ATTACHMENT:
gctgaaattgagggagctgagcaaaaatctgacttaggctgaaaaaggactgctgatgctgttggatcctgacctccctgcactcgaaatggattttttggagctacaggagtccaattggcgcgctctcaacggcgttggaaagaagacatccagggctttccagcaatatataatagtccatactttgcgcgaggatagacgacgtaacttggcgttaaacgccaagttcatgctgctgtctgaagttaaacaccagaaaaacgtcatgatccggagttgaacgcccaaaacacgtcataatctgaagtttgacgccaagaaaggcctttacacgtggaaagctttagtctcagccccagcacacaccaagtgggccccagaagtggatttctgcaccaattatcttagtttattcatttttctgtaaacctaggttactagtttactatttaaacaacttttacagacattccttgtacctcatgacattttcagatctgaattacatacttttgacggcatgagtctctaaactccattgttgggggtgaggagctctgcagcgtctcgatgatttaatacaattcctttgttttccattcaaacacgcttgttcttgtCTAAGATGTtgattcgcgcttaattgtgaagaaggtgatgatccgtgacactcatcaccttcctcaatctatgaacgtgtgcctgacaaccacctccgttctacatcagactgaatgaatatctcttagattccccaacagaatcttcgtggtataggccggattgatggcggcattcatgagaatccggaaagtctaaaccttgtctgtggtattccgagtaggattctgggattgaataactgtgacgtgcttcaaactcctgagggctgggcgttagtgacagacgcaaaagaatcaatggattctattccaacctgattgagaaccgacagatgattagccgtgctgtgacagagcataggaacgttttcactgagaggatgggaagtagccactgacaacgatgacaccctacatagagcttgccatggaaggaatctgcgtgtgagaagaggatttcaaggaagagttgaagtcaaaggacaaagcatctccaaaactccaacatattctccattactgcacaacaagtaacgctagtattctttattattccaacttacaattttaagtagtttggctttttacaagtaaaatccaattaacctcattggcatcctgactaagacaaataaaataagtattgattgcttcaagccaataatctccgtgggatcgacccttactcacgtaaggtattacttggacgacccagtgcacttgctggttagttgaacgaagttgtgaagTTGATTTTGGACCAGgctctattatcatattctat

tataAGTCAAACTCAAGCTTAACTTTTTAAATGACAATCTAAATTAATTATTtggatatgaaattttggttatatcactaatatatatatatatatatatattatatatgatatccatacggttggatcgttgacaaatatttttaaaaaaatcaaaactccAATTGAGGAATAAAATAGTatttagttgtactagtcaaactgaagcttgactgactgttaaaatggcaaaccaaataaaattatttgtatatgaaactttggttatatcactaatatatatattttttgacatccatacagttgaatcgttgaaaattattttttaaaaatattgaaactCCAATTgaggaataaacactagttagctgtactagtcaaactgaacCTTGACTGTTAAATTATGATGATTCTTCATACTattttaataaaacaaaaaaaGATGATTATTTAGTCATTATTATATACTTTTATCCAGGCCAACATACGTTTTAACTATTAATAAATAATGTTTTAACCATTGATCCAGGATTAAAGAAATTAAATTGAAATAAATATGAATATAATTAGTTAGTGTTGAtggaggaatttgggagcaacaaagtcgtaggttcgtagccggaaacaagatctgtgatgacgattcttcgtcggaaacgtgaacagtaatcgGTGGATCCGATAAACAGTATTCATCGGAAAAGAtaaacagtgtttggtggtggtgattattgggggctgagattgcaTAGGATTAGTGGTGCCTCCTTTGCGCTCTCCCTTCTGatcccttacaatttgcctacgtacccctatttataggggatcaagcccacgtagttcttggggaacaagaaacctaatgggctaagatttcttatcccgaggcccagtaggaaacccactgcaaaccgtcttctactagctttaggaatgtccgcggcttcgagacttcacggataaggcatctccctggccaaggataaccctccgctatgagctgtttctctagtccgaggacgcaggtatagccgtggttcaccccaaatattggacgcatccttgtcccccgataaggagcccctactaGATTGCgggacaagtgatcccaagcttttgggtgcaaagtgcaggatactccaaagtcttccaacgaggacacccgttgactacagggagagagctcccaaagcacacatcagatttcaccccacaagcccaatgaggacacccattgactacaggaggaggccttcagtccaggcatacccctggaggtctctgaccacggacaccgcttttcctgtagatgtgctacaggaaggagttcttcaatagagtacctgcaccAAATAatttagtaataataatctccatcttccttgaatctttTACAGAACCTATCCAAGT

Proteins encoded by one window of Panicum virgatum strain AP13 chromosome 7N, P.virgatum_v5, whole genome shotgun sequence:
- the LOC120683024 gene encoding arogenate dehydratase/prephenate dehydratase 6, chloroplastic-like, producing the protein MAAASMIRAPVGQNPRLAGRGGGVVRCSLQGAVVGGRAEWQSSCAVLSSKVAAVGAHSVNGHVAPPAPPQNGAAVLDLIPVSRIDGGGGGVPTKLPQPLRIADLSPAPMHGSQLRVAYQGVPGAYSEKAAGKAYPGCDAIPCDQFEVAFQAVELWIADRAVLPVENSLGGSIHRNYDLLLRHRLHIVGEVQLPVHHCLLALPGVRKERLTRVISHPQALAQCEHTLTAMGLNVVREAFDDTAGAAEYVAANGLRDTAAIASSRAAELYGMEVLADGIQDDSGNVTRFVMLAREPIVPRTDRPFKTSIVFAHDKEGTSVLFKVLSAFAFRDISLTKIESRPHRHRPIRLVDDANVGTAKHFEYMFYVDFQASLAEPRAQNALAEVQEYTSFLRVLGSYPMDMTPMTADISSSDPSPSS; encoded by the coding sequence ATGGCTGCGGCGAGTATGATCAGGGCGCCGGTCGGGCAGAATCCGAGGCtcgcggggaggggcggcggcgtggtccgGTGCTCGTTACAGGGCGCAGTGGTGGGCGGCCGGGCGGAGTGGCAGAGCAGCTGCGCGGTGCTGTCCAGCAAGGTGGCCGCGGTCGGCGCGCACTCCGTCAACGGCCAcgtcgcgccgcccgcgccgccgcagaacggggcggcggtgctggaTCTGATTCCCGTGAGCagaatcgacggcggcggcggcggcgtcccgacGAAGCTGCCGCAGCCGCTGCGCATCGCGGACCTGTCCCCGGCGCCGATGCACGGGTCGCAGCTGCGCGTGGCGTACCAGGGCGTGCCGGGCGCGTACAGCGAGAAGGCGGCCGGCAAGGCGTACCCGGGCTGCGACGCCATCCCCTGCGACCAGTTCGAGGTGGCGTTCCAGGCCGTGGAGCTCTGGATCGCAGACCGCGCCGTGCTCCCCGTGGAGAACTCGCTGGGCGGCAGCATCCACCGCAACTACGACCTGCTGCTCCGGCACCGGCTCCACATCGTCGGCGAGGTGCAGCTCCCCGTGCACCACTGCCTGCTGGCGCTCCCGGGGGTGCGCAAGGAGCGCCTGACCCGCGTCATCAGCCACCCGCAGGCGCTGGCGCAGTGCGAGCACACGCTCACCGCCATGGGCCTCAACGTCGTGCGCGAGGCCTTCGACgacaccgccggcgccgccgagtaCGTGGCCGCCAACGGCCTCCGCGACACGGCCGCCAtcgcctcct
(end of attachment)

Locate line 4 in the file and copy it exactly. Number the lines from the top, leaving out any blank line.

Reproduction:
- the LOC120683024 gene encoding arogenate dehydratase/prephenate dehydratase 6, chloroplastic-like, producing the protein MAAASMIRAPVGQNPRLAGRGGGVVRCSLQGAVVGGRAEWQSSCAVLSSKVAAVGAHSVNGHVAPPAPPQNGAAVLDLIPVSRIDGGGGGVPTKLPQPLRIADLSPAPMHGSQLRVAYQGVPGAYSEKAAGKAYPGCDAIPCDQFEVAFQAVELWIADRAVLPVENSLGGSIHRNYDLLLRHRLHIVGEVQLPVHHCLLALPGVRKERLTRVISHPQALAQCEHTLTAMGLNVVREAFDDTAGAAEYVAANGLRDTAAIASSRAAELYGMEVLADGIQDDSGNVTRFVMLAREPIVPRTDRPFKTSIVFAHDKEGTSVLFKVLSAFAFRDISLTKIESRPHRHRPIRLVDDANVGTAKHFEYMFYVDFQASLAEPRAQNALAEVQEYTSFLRVLGSYPMDMTPMTADISSSDPSPSS; encoded by the coding sequence ATGGCTGCGGCGAGTATGATCAGGGCGCCGGTCGGGCAGAATCCGAGGCtcgcggggaggggcggcggcgtggtccgGTGCTCGTTACAGGGCGCAGTGGTGGGCGGCCGGGCGGAGTGGCAGAGCAGCTGCGCGGTGCTGTCCAGCAAGGTGGCCGCGGTCGGCGCGCACTCCGTCAACGGCCAcgtcgcgccgcccgcgccgccgcagaacggggcggcggtgctggaTCTGATTCCCGTGAGCagaatcgacggcggcggcggcggcgtcccgacGAAGCTGCCGCAGCCGCTGCGCATCGCGGACCTGTCCCCGGCGCCGATGCACGGGTCGCAGCTGCGCGTGGCGTACCAGGGCGTGCCGGGCGCGTACAGCGAGAAGGCGGCCGGCAAGGCGTACCCGGGCTGCGACGCCATCCCCTGCGACCAGTTCGAGGTGGCGTTCCAGGCCGTGGAGCTCTGGATCGCAGACCGCGCCGTGCTCCCCGTGGAGAACTCGCTGGGCGGCAGCATCCACCGCAACTACGACCTGCTGCTCCGGCACCGGCTCCACATCGTCGGCGAGGTGCAGCTCCCCGTGCACCACTGCCTGCTGGCGCTCCCGGGGGTGCGCAAGGAGCGCCTGACCCGCGTCATCAGCCACCCGCAGGCGCTGGCGCAGTGCGAGCACACGCTCACCGCCATGGGCCTCAACGTCGTGCGCGAGGCCTTCGACgacaccgccggcgccgccgagtaCGTGGCCGCCAACGGCCTCCGCGACACGGCCGCCAtcgcctcct